The BC Wildfire Service will be undertaking a pile burning activity in the Burns Lake Community Forest (BL Comfor) this week to reduce forest fuels and help increase the success rate of the prescribed fire planned for this year.
The BC Wildfire Service (BCWS) scheduled the burn to begin on Apr. 9 and will be burning 50 piles of wood debris in the BL Comfor all through the week.
Last year, the BC Wildfire Service (BCWS) and the BL Comfor undertook a prescribed fire project. This project will start later in spring and until then, burning piles will take place. “Burning piles is continuation of work related to that project; however, only pile burning will be taking place in the coming days,” said a press release issued by BCWS.
The prescribed burning is part of BL Comfor’s Landscape Management Plan prepared by B.A. Blackwell & Associates. In this Phase 1 of the plan, the area south of the town, across Burns Lake is where the prescribed burn would occur.
These controlled burns are mainly targeted to reduce wildfire risks in the area. Comfor was all set to start the burn in the last week of September, however due to rainy weather, they were forced to move the date to this year Spring, as burning can only occur when conditions are suitable to ensure safety, meet the project’s objectives and allow for adequate smoke dispersal. BC Wildfire Service personnel will be monitoring these fires at all times.
For this project, the BL Comfor has identified four prescribed fire units (PFUs) covering a total of 675 hectares, located south of Burns Lake on the west side of Highway 35.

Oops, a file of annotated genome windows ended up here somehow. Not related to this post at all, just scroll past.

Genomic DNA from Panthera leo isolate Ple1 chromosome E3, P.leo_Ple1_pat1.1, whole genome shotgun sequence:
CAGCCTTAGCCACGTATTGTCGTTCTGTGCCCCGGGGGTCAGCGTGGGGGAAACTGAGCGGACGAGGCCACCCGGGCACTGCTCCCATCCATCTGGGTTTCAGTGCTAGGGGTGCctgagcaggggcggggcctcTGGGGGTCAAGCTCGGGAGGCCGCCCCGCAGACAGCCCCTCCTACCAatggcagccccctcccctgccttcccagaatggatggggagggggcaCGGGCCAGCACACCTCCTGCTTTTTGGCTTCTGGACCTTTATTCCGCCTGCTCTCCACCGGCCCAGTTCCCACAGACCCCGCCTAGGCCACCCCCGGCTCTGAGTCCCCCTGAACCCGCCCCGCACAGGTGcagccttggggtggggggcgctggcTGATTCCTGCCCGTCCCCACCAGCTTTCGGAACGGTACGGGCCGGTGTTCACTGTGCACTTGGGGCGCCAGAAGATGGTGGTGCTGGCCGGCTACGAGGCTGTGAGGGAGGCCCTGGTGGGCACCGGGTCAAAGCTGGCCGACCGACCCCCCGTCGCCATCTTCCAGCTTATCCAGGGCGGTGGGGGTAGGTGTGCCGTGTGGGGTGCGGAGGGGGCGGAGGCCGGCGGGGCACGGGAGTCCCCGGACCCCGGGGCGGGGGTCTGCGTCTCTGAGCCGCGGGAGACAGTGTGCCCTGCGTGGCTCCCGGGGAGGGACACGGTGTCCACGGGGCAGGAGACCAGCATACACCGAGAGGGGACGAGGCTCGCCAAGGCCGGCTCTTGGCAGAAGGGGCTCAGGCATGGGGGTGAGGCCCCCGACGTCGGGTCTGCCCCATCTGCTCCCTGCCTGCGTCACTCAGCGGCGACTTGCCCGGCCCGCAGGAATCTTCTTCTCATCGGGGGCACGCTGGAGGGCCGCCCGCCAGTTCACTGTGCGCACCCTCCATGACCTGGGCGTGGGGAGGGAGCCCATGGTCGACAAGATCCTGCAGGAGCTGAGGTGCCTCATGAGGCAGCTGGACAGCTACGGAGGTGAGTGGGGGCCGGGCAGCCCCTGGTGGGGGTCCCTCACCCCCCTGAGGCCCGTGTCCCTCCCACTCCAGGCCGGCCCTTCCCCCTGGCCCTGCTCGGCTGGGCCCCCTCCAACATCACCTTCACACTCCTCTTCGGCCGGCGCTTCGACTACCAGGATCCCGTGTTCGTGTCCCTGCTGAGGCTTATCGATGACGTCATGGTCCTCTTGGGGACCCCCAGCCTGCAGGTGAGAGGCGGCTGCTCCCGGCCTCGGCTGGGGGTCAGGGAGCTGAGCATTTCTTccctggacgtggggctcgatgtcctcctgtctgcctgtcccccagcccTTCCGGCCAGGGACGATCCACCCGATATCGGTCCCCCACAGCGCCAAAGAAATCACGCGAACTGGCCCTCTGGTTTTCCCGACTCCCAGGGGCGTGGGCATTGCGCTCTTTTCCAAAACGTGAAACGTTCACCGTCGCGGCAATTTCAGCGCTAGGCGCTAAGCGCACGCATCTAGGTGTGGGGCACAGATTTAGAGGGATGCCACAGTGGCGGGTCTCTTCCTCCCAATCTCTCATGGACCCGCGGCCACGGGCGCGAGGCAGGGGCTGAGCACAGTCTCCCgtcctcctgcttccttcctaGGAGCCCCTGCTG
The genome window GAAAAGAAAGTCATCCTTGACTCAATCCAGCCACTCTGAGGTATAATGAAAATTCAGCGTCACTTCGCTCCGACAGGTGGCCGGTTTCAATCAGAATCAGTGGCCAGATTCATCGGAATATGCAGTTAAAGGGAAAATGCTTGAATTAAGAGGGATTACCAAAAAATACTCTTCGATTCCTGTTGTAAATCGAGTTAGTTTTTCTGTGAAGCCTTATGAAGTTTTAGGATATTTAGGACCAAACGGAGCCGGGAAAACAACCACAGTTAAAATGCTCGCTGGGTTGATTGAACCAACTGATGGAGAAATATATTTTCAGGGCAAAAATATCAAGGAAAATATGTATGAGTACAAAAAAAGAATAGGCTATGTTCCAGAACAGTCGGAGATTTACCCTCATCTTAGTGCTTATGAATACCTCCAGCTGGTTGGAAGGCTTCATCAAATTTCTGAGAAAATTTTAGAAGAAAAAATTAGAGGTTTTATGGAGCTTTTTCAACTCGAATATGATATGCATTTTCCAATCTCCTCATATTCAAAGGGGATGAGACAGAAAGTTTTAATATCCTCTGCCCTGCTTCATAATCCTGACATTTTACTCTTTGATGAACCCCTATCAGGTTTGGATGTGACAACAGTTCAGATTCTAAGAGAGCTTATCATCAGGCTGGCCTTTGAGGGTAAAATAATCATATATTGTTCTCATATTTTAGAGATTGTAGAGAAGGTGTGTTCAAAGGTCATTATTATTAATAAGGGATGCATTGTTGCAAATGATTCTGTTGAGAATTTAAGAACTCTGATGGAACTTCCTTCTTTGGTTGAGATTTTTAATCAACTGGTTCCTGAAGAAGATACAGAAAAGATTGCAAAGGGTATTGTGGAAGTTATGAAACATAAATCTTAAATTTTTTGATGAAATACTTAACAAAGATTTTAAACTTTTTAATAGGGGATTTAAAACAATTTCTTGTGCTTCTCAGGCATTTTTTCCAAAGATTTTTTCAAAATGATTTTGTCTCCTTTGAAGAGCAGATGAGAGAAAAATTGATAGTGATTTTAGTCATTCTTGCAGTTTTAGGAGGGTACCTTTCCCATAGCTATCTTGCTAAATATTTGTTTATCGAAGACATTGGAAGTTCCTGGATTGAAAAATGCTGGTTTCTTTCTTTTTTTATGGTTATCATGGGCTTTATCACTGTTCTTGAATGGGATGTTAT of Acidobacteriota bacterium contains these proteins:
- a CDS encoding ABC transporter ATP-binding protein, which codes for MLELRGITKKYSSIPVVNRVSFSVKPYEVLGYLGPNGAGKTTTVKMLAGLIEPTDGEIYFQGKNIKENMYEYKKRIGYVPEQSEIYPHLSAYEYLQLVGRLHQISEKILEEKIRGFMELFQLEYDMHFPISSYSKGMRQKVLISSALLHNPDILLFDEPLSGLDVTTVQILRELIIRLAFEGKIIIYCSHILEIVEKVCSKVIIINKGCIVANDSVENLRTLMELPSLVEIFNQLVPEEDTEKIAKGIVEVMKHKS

The first PFU covers about 225 hectares and is located about five kilometres southwest of Burns Lake. The second phase would involve the PFU covering about 150 hectares, about 10 kilometres southwest of Burns Lake, the next will cover about 190 hectares, about 8 kilometres southwest of Burns Lake and finally the last PFU will cover about 110 hectares, about 3.5 kilometres southwest of Burns Lake.
Using prescribed fire in these areas will remove waste wood left behind after timber harvesting and reduce accumulations of forest fuels. In the event of a wildfire, this will result in less intense fire behaviour and make it easier and safer for firefighters to suppress the wildfire. Additionally, these burns are expected to improve access for tree planters; and would also provide training opportunities for the planning and implementation of future prescribed fires and wildfire risk reduction projects.
For the currently scheduled pile burning, burning will only take place if weather conditions are suitable and allow for the smoke to dissipate. Staff from the BC Wildfire Service will monitor these fires at all times.